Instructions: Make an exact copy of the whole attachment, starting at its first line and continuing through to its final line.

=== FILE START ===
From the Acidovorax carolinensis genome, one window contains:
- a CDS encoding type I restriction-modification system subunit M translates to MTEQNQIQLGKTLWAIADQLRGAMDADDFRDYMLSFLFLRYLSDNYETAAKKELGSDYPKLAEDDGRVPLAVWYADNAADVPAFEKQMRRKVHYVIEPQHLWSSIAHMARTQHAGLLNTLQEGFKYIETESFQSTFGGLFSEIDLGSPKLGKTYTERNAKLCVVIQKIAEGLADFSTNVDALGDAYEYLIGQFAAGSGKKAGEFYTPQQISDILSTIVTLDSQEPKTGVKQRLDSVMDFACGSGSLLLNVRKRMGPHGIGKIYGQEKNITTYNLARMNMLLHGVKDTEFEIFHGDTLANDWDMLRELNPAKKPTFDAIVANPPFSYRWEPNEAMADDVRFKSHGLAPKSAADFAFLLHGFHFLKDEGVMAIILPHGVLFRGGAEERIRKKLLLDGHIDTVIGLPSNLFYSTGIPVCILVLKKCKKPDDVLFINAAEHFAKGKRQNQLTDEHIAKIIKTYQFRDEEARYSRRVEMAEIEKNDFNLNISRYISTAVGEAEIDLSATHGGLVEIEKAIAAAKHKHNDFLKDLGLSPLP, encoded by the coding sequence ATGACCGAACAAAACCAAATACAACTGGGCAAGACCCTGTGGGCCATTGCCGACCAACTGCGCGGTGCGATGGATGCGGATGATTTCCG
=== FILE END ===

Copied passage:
From the Acidovorax carolinensis genome, one window contains:
- a CDS encoding type I restriction-modification system subunit M translates to MTEQNQIQLGKTLWAIADQLRGAMDADDFRDYMLSFLFLRYLSDNYETAAKKELGSDYPKLAEDDGRVPLAVWYADNAADVPAFEKQMRRKVHYVIEPQHLWSSIAHMARTQHAGLLNTLQEGFKYIETESFQSTFGGLFSEIDLGSPKLGKTYTERNAKLCVVIQKIAEGLADFSTNVDALGDAYEYLIGQFAAGSGKKAGEFYTPQQISDILSTIVTLDSQEPKTGVKQRLDSVMDFACGSGSLLLNVRKRMGPHGIGKIYGQEKNITTYNLARMNMLLHGVKDTEFEIFHGDTLANDWDMLRELNPAKKPTFDAIVANPPFSYRWEPNEAMADDVRFKSHGLAPKSAADFAFLLHGFHFLKDEGVMAIILPHGVLFRGGAEERIRKKLLLDGHIDTVIGLPSNLFYSTGIPVCILVLKKCKKPDDVLFINAAEHFAKGKRQNQLTDEHIAKIIKTYQFRDEEARYSRRVEMAEIEKNDFNLNISRYISTAVGEAEIDLSATHGGLVEIEKAIAAAKHKHNDFLKDLGLSPLP, encoded by the coding sequence ATGACCGAACAAAACCAAATACAACTGGGCAAGACCCTGTGGGCCATTGCCGACCAACTGCGCGGTGCGATGGATGCGGATGATTTCCG